AJA Asian Journal of Anesthesiology

Advancing, Capability, Improving lives

Volume 59, Issue 4, Pages 174-175
Yung-Lin Hsieh 1 , Po-Chih Hsu 2 , Cay-Huyen Chen 1 , Ming-Chang Kao 3


To the Editor,

In 1986, Altemir introduced an alternative submental route for endotracheal intubation.1 After three decades passed, over 2,000 patients undergone this surgical airway were reviewed and reported with fewer complications comparing to conventional tracheostomy with fewer risks of emphysema and scar revision.2,3

A 16-year-old female patient was diagnosed with Le Fort I plus II fracture due to a traffic accident. The nasotracheal intubation was not appropriate for the involvement of bony structure around the nasal area, and the patient also denied the tracheostomy. Submental intubation was suggested and performed by the oral and maxillofacial surgeons.

There was no anatomical facial defect on the outer appearance of the patient, and the preoxygenation was done with 100% O2. The propofol (150.0 mg), fentanyl (0.1 mg), and rocuronium (50.0 mg) were induced, and the orotracheal intubation was performed with a non-kinking endotracheal (7.0 mm ID, Lo-Contour Oral/Nasal Tracheal Tube Cuffed; Mallinckrodt, Staines, UK) underuse of video-assisted laryngoscope (McGRATHTM MAC Video Laryngoscope Evolution; Aircraft Medical Ltd, Edinburgh, UK) by an experienced anesthesiologist, and the endotracheal tube was then supplied with 60% O2 and 2% sevoflurance for maintenance. Another submental line was marked by the oral and maxillofacial surgeon, where a 1.5 cm incision was performed one fingering aside the submental line (Figure 1A). With blunt dissection by mosquito forceps, a cutaneo-hypoglossal tunnel was constructed. Kelly forceps, accompanied with a long Penrose drain, were introduced to make sure the tunnel patent (Figure 1B). After disconnection of the connector of the endotracheal tube, Kelly forceps were used to grasp the tube and pull it out from the hypoglossal area (Figure 1C). The non-kinking endotracheal tube was then fixed at 24.0 cm on the skin with 3.0 Nylon suture line after checking in the right position with bilateral clear breathing sound, which was soon applied with maintained inhalation gas (Figure 1D). As the operation was finished, the endotracheal tube was pulled out from the mouth, and the incised wound was sealed with a suture.

Figure 1.
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Figure 1. Submental Intubation in a Surgical Patient With Complex Facial Bone Fractures
(A) A 1.5 cm incision made one fi ngering aside the submental line. (B) A cutaneo-hypoglossal tunnel created after blunt dissection and a long Penrose drain to ensure the tunnel patent. (C) Using Kelly forceps to grasp the endotracheal tube and pull it out from the hypoglossal area after removal of the connector. (D) A non-kinking endotracheal tube fi xed at 24.0 cm on the skin. (E) Scar after submental incision in this patient.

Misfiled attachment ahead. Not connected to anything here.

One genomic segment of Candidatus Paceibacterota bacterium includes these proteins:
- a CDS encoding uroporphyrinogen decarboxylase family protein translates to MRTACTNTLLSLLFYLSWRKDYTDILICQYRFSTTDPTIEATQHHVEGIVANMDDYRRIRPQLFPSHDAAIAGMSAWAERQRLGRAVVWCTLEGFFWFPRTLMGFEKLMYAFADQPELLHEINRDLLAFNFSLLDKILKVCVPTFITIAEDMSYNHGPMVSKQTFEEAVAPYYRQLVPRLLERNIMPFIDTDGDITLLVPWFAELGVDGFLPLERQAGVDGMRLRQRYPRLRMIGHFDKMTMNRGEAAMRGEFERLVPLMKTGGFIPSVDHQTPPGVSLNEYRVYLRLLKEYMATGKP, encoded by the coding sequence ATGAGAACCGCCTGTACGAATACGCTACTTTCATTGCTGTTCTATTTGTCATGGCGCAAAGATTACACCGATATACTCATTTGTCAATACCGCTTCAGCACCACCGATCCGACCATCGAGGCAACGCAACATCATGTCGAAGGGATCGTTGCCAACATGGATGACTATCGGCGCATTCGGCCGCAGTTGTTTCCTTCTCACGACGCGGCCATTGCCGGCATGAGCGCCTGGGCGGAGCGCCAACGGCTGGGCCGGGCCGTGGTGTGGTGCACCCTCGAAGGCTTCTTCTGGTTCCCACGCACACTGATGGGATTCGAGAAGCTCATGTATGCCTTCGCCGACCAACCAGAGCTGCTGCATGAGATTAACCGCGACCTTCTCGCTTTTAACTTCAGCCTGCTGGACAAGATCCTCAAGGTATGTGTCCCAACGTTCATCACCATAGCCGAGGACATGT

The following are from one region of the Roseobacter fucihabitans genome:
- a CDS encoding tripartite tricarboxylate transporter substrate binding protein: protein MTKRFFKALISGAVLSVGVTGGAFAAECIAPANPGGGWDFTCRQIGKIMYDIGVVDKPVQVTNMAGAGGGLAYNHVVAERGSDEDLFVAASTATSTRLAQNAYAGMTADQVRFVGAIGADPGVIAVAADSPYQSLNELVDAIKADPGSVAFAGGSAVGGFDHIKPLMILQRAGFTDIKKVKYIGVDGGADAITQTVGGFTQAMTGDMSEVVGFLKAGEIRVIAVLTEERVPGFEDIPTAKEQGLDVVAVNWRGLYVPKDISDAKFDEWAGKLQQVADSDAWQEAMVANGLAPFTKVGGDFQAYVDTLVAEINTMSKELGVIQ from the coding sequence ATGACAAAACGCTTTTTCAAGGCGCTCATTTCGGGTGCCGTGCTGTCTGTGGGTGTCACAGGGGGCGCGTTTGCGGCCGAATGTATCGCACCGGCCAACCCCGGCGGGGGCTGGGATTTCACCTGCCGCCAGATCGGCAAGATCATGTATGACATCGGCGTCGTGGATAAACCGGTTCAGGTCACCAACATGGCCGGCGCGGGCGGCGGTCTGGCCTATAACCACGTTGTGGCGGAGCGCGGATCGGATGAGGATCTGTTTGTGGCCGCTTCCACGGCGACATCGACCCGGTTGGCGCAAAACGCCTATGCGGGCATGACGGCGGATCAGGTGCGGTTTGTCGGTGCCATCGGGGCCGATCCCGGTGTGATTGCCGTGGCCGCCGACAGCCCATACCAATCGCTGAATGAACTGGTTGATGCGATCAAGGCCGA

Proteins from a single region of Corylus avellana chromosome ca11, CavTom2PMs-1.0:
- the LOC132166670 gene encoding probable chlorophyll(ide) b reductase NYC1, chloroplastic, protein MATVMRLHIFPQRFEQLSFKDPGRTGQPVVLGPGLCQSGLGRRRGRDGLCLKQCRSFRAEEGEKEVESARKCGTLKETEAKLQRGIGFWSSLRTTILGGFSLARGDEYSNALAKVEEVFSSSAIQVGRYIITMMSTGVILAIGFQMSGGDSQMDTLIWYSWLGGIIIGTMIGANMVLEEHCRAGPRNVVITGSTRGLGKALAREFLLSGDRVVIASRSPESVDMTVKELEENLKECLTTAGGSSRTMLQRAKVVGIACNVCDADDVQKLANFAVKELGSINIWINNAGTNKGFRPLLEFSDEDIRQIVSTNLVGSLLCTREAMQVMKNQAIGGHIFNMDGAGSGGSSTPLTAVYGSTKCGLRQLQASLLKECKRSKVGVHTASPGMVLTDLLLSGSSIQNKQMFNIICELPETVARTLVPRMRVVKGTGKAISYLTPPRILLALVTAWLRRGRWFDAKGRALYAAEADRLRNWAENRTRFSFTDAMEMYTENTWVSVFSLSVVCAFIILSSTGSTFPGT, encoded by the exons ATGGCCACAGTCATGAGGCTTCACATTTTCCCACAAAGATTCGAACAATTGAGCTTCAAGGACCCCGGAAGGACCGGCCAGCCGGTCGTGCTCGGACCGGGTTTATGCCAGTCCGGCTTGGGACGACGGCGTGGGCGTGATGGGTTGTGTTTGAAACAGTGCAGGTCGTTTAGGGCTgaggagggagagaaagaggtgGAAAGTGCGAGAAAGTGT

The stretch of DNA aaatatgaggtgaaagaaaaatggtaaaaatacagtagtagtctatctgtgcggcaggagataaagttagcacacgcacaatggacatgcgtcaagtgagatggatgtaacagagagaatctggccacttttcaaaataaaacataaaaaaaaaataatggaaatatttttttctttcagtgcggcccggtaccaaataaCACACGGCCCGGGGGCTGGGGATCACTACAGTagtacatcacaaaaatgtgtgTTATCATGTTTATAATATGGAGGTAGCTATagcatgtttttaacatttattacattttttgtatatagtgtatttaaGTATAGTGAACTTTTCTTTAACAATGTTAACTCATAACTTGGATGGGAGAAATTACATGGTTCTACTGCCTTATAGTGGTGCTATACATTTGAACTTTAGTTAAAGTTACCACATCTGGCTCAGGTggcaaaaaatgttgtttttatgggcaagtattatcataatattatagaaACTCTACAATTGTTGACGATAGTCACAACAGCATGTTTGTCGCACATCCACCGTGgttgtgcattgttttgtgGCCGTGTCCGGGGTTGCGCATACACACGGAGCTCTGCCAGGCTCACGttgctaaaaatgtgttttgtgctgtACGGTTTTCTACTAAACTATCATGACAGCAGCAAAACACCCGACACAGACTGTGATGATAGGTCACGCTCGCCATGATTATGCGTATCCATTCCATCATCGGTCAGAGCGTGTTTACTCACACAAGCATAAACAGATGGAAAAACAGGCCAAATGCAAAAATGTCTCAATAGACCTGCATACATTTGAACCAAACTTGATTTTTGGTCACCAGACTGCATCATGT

Complex fractures of multiple facial bones and mandible contribute to a challenge for our anesthesiologist due to sharing the same upper airway field with the surgeon.4 The instability of bone structure and hidden fracture of nasoorbitoethmoidal unit might be the contraindication of nasal airway placement. Though tracheostomy was a temporally selection, the difficulty of post-operative care and dissatisfactions seem to be trouble.5 The major advantage of submental intubation was the facilitation of oronasal surgery, which shared the same opening with the airway. Comparing to tracheostomy, submental intubation exhibited fewer complications such as pneumothorax, pneumonia, surgical emphysema, tracheal stenosis, and tracheomalacia.6 However, surgical wounds increased the risk of infection, and later the scar contributes post-operative dissatisfaction (Figure 1E). Besides, the invasive tunneling procedure needed a thoroughly pre-operative planning, which also increased the risk of trauma to sublingual nerves and vessels. People with obesity, retracted mandible, heavy beard, undergone radiation therapy, or any anatomical anomalies were also potentially not suitable for submental intubation.7 The most important thing is that post-operative care for submental intubation became difficult for the increasing possibility of accidentally pulled out, and the wound care also increased the burden of clinical care. Pulling out the endotracheal tube from the oral space and sealing the incision wound was inevitable after surgery.

Though there is a limitation that the submental intubation was only suitable for patients not requiring prolonged intubation and with lots of concerns about post-operative care, it remains an ideal alternative to nasotracheal, orotracheal intubation, and even tracheostomy for people with complex facial bone fractures.


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